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Firefighters fear shift changes will cost lives

PUBLISHED: 17:15 21 July 2010 | UPDATED: 15:55 16 August 2010

Planned cuts across the fire service will cost lives and leave stations in the borough under-manned, warn union members

Planned cuts across the fire service will "cost lives" and leave stations in the borough under-manned, warn union members.

Bromley Fire Brigades Union representative, Mark Freeman, revealed the fears amid pivotal negotiations affecting more than 5500 fire fighters across the capital and the future of service provision.

London Fire Brigade commissioner, Ron Dobson, threatened to sack the entire workforce if key negotiations over working practices and changes to shifts patterns failed.

The plans, which were leaked to the FBU, include the introduction of 12-hour shifts during the day (currently 9am to 6pm), a reduction in night time cover and measures to transfer cover between stations.

Agreement must be reached between bosses and the union before a July 31 deadline, or fire fighters face having their contracts terminated, according to the union.

With more than 30 years service in the borough, Mr Freeman said the shake-up will have serious implications for outlying stations at Bromley, Beckenham, Orpington, Biggin Hill and Downham.

Mr Freeman said: "We are concerned that people will die as a result of the cuts. The plan is to close some central stations at night in areas where they believe their figures on population warrant it.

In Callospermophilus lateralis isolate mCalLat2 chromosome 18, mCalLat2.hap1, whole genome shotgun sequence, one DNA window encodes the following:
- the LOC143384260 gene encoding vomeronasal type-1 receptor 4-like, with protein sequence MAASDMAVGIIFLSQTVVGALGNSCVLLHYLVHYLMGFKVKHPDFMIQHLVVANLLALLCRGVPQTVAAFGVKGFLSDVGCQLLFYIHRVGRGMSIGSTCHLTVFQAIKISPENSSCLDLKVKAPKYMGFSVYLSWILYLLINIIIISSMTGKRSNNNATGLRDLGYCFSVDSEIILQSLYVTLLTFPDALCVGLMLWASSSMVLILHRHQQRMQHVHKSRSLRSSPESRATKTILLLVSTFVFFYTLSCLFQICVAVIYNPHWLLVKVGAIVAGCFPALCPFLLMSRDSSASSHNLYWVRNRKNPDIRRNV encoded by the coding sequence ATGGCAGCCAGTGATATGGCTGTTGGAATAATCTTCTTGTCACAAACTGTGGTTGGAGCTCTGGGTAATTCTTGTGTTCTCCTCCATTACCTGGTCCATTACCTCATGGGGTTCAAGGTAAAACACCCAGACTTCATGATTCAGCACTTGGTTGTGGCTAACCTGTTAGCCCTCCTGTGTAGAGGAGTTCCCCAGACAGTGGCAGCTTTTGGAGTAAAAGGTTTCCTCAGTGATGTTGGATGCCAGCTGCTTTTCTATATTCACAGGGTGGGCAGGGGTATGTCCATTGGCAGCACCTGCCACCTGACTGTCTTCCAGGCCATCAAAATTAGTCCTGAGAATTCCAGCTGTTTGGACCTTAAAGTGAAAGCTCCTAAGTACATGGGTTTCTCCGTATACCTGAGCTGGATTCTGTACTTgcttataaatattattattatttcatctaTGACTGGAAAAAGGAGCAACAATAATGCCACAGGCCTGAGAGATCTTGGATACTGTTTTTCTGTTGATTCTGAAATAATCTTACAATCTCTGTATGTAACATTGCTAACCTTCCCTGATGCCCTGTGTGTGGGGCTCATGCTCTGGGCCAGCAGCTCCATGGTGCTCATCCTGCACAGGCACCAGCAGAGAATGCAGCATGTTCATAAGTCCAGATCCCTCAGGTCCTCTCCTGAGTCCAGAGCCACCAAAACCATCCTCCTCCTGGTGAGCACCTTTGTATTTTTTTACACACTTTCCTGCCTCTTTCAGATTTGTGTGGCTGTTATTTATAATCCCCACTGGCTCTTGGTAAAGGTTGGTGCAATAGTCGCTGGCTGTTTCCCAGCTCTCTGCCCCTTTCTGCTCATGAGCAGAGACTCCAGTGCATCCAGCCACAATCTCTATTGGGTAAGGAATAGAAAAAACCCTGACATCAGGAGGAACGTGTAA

"Cuts to overnight cover are a big mistake, if you reduce the number of appliances you increase the risk not only to fire fighters but also to members of the public.

"If there is a serious fire in central London it has a knock-on effect: south London crews have to give cover and then crews at Beckenham and so on have to cover south London areas, leaving them under manned in the borough."

On June 20 a flat fire in Marylebone needed 20 pumps, a quarter of the London contingent, with over 120 people evacuated and two hospitalised.

"Transferring fire fighters leads to increased journey times to incidents and will create gaps in cover, putting more people at risk," Mr Freeman said.

"Every minute extra can cost lives - there is a direct co-relation between attendance times and deaths."

A key sticking point is the introduction of a 12-hour day shift, three hours longer than the existing 9am-6pm shift.

Mr Freeman added. "Nine hours was do-able, but to extend it to 12 will make life very difficult, even for people who live near their stations."

Lead FBU negotiator at Tuesday's crunch meeting, Ian Leahair, told the Times that the new proposals "will cost the lives of fire fighters".

"Introducing 12-hour shifts with shorter rest periods will lead to greater fatigue," Mr Leahair said. "If we can't come to an agreement before the July 31 deadline and the brigade chief sticks to his promise of terminating contracts to issue new ones, there will be no option but to take strike action."

A spokesman for the London Fire Brigade said: "Plans to change firefighter start and finish times are still very much at the discussion stage."

She said fire fighter contracts will not be terminated on the July 31 deadline, but if agreement is not reached with the union, the Brigade will begin "formal consultation" on proposals to change the working hours of firefighters.

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